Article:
Under my proposals, and assuming that a backbench MP’s pay is increased £80,000, a single, childless, MP earning a relatively modest £30,000 from outside interests would see their annual salary reduced by £29,740 to £44,260.

But I foresee an objection: it might be argued that we should be keeping up to date, and that it would be fairer to apply the principles of the shiny new benefit kid on the block, Universal Credit. It’s a bit harder to explain how this new and, er, simpler benefit works, but suffice it to say that our specimen MP will see their annual salary reduced by 65% of the difference between his earned income and a fixed work allowance of £1332 per year (other work allowance figures are available). I estimate that this would reduce their pay by about £18,634 to £55,366.

At a stroke, the dilemmas about MP’s wages are solved. Members with no other income, and who devote their working lives to the House, and to their constituents, get a pay rise that fairly reflects the responsibilities of the job. Those who treat their parliamentary duties as a sideline to making money elsewhere will have a nasty shock.

And we, the voters, can be reassured that they are in it with us.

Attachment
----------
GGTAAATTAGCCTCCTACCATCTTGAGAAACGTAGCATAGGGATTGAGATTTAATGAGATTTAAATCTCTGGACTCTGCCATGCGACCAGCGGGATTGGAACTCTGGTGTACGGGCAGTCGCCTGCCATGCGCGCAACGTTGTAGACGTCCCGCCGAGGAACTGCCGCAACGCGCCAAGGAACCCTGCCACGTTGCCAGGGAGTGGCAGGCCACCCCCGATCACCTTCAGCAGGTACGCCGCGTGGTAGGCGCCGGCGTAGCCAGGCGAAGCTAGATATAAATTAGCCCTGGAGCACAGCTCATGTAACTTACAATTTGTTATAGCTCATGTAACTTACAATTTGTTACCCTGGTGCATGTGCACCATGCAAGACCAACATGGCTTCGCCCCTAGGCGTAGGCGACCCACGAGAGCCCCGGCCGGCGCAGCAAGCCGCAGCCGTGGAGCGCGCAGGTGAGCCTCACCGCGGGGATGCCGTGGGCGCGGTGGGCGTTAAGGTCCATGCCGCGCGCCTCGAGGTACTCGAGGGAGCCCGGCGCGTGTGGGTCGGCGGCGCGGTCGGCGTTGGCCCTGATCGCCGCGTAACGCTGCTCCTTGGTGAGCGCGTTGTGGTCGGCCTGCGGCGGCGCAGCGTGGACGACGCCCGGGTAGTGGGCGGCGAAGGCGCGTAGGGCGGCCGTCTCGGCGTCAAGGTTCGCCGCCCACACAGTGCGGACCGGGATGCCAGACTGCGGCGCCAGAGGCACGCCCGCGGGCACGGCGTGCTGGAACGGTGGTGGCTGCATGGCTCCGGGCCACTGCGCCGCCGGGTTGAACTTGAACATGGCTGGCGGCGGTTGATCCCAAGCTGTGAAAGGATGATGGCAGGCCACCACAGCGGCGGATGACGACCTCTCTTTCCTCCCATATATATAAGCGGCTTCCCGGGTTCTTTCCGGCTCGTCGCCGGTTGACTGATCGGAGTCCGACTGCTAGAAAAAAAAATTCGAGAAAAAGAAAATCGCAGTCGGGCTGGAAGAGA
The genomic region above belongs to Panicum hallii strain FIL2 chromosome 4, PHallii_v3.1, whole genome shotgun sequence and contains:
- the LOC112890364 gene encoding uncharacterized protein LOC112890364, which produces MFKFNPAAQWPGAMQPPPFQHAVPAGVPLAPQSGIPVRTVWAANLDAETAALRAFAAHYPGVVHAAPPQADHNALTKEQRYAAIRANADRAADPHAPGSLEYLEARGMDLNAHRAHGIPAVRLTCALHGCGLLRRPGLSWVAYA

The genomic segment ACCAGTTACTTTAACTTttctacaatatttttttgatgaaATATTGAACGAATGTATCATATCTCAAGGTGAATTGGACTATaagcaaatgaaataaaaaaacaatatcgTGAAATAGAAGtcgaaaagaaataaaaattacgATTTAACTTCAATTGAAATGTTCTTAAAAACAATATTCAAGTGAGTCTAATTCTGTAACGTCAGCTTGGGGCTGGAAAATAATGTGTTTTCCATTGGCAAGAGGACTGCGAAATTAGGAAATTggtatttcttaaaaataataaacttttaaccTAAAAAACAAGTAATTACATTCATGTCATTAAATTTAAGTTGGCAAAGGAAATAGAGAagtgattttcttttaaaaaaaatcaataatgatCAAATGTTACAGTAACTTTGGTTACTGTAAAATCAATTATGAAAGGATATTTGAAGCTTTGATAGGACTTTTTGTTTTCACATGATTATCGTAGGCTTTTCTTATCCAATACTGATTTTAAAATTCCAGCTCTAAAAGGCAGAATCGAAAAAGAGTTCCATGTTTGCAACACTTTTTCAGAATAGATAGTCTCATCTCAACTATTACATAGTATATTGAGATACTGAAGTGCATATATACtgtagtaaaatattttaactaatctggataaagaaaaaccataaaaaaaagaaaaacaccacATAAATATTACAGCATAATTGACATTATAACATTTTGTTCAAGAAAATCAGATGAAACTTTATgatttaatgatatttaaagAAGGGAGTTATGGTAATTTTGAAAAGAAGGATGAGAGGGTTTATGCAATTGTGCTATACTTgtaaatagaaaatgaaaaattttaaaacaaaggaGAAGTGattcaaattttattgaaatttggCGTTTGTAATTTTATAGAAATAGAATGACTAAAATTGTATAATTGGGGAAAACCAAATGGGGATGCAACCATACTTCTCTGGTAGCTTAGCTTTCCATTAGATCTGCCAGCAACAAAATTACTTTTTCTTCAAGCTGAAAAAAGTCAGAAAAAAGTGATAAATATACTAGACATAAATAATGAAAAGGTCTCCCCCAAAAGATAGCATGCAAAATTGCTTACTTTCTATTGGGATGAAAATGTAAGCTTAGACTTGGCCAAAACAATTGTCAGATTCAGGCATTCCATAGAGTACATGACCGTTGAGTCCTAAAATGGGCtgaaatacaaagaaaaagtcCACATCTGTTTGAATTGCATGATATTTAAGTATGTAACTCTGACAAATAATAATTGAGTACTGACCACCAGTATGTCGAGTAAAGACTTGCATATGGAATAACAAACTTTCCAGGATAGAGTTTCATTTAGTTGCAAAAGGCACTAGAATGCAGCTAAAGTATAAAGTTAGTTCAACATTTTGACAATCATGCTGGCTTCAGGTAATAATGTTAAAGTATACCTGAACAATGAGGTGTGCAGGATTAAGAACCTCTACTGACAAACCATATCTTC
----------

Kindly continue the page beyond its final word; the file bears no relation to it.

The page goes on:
Monday 7 October 2013

Bedroom Tax - further update, and story so far...

There has been two more interesting first tier tribunal decisions on the Bedroom Tax. Both are supportive of the tenants in question, although I have some problems with one of the cases.

Case 1

Again it's in Scotland, and again the claimant has been helped by Govan Law Centre.

In this case[1] the claimant has multiple sclerosis, and needs a specially adapted bed and bedside equipment. The judge accepted the argument that her husband needed a separate bedroom because of this, and ruled that the bedroom tax should not be applied in this case.

Judge Lyndy Boyd made this decision on human rights grounds. She found that applying the bedroom tax to the claimant and her husband would violate their right to peaceful enjoyment of possessions and the right not to be deprived of them (Article 1 of the First Protocol) in the context of the prohibition of discrimination (Article 14).

Again, this, as a first tier tribunal decision, does not set a legal precedent, but it is still likely to be taken into account when other judges decide similar cases.

It is very important here to appreciate that the cases considered thus far fall into two categories:

  1. Cases where what matters is whether a room is a bedroom or not for the purposes of the bedroom tax (is it too small, is it being used for other purposes, etc?)
  2. Cases where it is argued that applying the bedroom tax would be in breach of someone's human rights.
This recent case is important because it is the first one in which the Human Rights Act has been successfully applied to an adult.

Case 2